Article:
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Links - Town of Goffstown - Episcopal Diocese of NH - Millennium Development Goals - The Episcopal Cafe - Great resources, articles, meditations & videos. - Episcopal Young Adult Service Corp - NH Teen Institute - For older Teens and College Students - For older Middle & High School Spirituality - Daily Meditation - Episcopal Peace Fellowship - Recovery Ministries of the Episcopal Church Inc. - Episcopal Relief & Development - National Episcopal Church - Institute for Spiritual Formation - contemplative leadership - Society of St. John's the Evangelist, Cambridge, MA - The YOU docs help you live life to the youngest - US Food and Nutrition Services - Sister Joan Chittister - Redefining Progress (toward sustainability) - Childhood Cancer Lifeline


Books, Articles, Videos, DVDs and CDs

Books form the basis for many of our discussions. They can also help us explore our individual spirituality. Videos, DVD's and CD's guide us in learning skills that can help us deepen our faith practices in areas such as Tai Chi, Yoga, and meditation.

Contact Us for a list of recommended books, videos, DVDs and CDs grouped by our core four themes: spirituality, book group, fitness, and health/environment.

Retreat Centers Byfield, Massachusetts - Run by members of the Anglican Communion - Run by the Lutheran Church on Lake Ossipee - St. Anselm College, Goffstown, NH: outdoor Stations of the Cross - Run by the Benedictines of the Catholic Church - Barbara Harris Center - Run by the Episcopal Diocese of Massachusetts, Greenfield, NH - fill in your town and state and the radius you are willing to drive

Quotes to Live By

All will be well, all will be well, all manner of thing will be well - Julien of Norwich

Yield to the oncoming force and redirect it - from various Tai Chi forms

The bread you do not use is the bread of the hungry. The garment hanging in your wardrove is the garment of the person who is naked. - Basil the Great

Pain hollows out that joy may fill the more. - attributed to Monica Beck

TLN ...“Is it True?” Is it Loving?” ‘Is it Necessary?” If what you are getting ready to say to
someone does not fill all three requirements, it is better left unsaid. Thank you Monica Beck. RIP.

Suggestions for how to Pray and Meditate

The Breath Prayer - taken from NH Episcopal News April 2009

Close your eyes and take regular, deep breaths. Once you've established a regular rhythm, silently pray one sentence continually that means something for you (for example, "Lord fill me with your peace" or choose a favorite phrase from Scripture of the Prayer Book). As you inhale, pray your prayer and imagine the Holy Spirit filling you. As you exhale, imagine all the cares, concerns, and activities that fill your life being breathed away. Continue.


Square Breathing:

Inhale for a count of four, hold for a count of four, exhale for a count of four, and hold for a count of four. Continue. If a count of four is difficult then reduce the count to three, two or one and build up over time as you practice this exercise. If a count of four is easy then increase the count to five, six, seven or eight. Try to build to a count of eight over time as you practice this exercise. It may take weeks or months to increase your count. The object is relaxation/meditation so proceed at a level that is comfortable for you.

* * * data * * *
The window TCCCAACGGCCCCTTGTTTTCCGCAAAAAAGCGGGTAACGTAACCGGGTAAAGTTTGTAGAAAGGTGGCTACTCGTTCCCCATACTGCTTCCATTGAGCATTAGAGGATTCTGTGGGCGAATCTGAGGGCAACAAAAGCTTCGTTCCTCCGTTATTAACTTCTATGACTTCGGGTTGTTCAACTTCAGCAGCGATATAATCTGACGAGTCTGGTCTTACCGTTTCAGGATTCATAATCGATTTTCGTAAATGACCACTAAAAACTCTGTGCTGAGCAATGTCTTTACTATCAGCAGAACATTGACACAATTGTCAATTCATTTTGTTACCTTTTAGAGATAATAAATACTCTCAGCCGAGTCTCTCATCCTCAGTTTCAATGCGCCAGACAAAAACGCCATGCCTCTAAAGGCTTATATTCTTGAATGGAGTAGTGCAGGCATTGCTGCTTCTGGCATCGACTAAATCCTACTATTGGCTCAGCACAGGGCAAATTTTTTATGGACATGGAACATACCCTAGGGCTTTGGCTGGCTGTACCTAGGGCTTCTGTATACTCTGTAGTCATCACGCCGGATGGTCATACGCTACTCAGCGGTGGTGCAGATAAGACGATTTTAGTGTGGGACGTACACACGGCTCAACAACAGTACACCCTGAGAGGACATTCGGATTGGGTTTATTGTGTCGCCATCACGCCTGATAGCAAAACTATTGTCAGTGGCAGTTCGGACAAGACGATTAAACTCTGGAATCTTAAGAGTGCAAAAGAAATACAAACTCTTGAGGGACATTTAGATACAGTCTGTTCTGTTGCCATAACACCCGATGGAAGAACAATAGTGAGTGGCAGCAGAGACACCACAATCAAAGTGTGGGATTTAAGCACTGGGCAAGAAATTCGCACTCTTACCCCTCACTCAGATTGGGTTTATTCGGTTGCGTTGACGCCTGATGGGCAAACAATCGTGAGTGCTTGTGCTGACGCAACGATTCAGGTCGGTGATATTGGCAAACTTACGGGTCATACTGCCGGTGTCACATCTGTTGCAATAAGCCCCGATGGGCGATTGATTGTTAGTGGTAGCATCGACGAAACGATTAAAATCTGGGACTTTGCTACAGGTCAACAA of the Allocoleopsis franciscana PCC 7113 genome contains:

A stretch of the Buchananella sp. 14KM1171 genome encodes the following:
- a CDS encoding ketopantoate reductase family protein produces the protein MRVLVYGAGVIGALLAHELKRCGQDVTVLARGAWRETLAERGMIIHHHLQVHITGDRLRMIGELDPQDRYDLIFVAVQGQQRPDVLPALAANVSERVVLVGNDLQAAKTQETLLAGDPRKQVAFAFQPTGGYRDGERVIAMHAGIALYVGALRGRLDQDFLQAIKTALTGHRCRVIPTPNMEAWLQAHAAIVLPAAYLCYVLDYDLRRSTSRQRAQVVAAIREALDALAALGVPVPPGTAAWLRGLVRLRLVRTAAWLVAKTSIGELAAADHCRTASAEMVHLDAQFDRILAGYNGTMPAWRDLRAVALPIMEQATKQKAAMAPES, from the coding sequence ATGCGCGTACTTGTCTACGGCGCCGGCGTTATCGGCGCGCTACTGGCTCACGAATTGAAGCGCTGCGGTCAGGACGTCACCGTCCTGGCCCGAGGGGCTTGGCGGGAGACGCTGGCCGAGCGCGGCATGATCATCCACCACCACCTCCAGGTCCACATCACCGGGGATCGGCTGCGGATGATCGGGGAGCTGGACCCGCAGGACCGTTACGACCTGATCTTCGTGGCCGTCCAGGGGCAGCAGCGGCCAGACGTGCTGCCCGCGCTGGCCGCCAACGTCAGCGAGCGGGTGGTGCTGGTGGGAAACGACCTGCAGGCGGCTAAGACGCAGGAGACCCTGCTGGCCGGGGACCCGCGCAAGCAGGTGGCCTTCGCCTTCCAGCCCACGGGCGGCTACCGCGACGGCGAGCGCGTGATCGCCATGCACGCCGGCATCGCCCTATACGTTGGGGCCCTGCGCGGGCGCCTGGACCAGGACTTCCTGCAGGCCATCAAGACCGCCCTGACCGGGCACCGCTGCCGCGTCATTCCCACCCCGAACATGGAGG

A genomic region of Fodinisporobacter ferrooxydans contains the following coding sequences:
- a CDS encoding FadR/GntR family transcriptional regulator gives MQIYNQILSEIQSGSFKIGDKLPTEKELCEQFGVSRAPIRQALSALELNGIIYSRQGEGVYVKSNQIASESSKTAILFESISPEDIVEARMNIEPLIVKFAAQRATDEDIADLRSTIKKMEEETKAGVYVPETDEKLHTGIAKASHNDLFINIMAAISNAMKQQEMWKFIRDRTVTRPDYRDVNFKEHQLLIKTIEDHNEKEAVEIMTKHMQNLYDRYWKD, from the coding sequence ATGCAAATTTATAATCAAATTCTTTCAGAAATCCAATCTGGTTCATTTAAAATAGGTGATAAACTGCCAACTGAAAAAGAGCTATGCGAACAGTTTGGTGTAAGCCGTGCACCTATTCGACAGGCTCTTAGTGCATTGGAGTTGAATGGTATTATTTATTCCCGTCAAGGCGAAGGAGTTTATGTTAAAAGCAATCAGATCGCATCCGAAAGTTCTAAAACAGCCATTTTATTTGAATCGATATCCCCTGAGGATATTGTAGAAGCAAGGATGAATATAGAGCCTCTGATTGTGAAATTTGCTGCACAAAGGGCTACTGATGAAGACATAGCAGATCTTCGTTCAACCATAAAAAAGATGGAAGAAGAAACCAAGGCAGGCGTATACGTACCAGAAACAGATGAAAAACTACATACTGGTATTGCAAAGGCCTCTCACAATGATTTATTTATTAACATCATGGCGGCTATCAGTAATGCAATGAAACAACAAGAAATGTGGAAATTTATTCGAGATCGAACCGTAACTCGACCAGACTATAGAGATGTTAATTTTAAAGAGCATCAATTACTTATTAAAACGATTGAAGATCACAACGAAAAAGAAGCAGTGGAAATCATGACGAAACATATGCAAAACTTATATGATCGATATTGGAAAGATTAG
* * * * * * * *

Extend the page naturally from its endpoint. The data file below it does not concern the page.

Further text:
“Alternate-nostril Breathing” or “Nadi Shodhana Pranayama” submitted by Jill Desrochers

Close off the right nostril using the index finger on the side of the nose and inhale through the left nostril. Switch nostrils and close off the left nostril and exhale through the right nostril.  Keeping the right nostril open, inhale. Switch again, closing off the right nostril and opening the left nostril and exhale through the left. Continue as comfortable.

One user says: "I find that this helps me to focus on my breathing and turning off the chatter in my head!"


Qi Gong Breathing: Open and Close Hands:

Hold hands relaxed but feeling resistance as though holding a ball the size of your head. Tips of Fingers at eye height with elbows rounded (hands about a foot in front of body). Breathing in slowly & deeply, draw hands apart to slightly wider than shoulders. Breathing out return hands to starting position. Repeat up to 9 times letting eyes go soft. Focus on the breath. You can imagine resistance in the opening & closing of the hands as though they were superglued to the ball and the ball is slightly squished in at the start, stretched out at the open position & back to squished in at the end.

This and other breathing exercises can elicit the Relaxation Response.


Self-guided Breathing Relaxation Exercise:

Find a comfortable position sitting or lying down. Breathe in and out slowly a few times: in through the nose and out through the mouth. Begin with an inhalation with focus on the head saying to yourself: "I relax my head" and exhaling saying to yourself "My head is relaxed". Move your way down your body inhaling as you say "I relax my ___" and exhaling s you say: "My ___ is relaxed". The focus each time is on that body part as you exhale away any stress in that part. The progression is head, face, jaw and tongue, neck, shoulders, torso (being more specific if a portion of that area is tense), arms, hands, legs, feet. Finally breath slowly and deeply in through the nose and out through the mouth while scanning the body for tension and focusing on that area with a breath or two. Once the tension is gone, breathe slowly several times and then come back to the present.